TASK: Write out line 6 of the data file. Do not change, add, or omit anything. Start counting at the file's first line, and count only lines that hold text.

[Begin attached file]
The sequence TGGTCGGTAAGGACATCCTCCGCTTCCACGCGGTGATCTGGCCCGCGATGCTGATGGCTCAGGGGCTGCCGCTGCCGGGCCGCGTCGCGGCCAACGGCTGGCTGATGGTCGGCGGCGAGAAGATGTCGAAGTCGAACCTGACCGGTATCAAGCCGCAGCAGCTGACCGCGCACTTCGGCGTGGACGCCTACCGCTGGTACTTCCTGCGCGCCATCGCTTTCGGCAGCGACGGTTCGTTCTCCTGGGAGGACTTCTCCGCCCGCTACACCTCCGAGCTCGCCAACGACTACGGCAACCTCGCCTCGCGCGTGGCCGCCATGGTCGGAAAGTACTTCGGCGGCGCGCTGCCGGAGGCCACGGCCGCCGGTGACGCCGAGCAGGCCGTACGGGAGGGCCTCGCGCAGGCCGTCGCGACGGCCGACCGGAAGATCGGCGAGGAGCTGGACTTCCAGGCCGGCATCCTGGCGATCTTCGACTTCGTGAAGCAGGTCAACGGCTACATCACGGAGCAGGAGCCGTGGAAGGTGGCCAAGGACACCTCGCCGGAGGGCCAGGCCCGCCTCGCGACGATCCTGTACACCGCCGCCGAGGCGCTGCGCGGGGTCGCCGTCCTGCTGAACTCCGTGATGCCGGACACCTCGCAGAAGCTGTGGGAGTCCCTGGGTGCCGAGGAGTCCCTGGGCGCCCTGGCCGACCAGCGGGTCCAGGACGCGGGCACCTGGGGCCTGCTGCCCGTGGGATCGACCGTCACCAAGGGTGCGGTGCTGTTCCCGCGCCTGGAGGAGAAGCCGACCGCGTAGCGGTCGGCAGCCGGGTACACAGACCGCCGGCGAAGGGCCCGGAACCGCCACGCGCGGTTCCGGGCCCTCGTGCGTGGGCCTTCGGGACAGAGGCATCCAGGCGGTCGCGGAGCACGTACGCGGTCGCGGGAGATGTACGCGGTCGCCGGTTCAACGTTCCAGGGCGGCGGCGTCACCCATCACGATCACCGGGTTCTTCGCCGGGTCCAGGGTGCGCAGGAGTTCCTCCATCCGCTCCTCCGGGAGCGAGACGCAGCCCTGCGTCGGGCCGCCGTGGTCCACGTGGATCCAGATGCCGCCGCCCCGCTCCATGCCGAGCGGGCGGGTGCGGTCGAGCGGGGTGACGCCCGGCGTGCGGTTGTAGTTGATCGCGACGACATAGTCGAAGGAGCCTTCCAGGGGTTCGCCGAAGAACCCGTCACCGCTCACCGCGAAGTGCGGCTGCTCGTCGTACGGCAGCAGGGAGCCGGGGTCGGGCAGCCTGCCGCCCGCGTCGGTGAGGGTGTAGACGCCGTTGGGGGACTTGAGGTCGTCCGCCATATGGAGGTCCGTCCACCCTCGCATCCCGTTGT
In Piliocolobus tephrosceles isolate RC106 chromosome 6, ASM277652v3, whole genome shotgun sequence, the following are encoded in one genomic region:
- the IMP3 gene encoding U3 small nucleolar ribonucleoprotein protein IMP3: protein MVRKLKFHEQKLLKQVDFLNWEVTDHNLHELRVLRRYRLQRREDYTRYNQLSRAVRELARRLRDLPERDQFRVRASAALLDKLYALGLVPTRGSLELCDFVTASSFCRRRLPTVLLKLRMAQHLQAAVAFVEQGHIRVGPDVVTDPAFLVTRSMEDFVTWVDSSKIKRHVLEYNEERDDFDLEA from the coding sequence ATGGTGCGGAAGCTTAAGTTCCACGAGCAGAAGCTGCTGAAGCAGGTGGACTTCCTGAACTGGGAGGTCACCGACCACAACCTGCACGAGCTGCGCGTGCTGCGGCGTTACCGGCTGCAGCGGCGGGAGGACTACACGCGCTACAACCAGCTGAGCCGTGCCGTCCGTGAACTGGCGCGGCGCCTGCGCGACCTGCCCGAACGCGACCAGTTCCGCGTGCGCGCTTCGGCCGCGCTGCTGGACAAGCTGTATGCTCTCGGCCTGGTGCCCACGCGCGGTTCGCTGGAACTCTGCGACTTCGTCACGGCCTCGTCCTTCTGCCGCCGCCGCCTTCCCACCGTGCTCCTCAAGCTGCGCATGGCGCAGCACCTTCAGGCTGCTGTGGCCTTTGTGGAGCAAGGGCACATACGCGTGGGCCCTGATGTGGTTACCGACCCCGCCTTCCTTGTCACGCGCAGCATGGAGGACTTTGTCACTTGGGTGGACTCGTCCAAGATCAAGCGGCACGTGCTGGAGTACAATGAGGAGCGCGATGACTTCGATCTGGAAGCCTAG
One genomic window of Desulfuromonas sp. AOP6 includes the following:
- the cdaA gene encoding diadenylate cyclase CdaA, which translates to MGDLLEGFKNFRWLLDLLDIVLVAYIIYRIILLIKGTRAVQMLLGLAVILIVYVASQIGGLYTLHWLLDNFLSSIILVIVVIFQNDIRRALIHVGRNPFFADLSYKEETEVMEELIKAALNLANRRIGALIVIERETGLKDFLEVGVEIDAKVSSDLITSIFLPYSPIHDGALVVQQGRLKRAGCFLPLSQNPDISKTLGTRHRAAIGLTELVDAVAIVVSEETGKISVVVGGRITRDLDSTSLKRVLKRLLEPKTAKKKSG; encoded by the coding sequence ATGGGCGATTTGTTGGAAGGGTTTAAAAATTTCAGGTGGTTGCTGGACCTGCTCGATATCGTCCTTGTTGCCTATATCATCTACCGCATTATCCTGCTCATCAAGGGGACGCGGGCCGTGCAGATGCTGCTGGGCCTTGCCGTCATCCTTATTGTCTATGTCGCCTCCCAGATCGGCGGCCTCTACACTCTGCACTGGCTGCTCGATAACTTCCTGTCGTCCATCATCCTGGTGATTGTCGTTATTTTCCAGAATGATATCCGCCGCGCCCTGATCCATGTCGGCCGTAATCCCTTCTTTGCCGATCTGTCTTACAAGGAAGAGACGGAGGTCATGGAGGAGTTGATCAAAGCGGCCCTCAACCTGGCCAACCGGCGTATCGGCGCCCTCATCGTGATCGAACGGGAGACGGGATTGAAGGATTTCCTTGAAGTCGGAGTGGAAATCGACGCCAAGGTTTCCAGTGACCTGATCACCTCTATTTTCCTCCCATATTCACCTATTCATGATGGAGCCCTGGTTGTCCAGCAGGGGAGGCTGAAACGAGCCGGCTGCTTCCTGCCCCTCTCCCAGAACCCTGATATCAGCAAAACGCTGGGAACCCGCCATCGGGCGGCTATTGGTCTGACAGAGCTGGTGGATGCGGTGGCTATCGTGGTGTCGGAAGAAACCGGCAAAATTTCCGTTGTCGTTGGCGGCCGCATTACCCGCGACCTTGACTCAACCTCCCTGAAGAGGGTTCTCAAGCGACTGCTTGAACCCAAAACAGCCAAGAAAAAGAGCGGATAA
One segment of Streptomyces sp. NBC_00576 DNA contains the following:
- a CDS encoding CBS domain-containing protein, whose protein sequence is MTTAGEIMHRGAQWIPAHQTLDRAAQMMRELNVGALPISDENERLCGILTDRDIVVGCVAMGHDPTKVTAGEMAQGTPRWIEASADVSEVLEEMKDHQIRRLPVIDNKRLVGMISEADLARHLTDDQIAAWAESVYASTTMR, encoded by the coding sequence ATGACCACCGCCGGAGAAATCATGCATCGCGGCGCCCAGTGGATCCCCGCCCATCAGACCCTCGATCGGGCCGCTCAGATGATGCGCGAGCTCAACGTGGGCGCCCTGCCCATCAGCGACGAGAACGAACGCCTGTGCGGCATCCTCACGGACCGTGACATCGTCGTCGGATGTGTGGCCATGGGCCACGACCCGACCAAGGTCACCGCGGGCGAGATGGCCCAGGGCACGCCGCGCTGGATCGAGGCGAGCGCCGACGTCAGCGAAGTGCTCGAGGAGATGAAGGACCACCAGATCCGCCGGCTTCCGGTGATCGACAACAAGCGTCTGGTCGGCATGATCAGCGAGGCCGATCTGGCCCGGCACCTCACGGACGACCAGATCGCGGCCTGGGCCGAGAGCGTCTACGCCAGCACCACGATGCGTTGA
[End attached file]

One segment of Streptomyces sp. NBC_00576 DNA contains the following: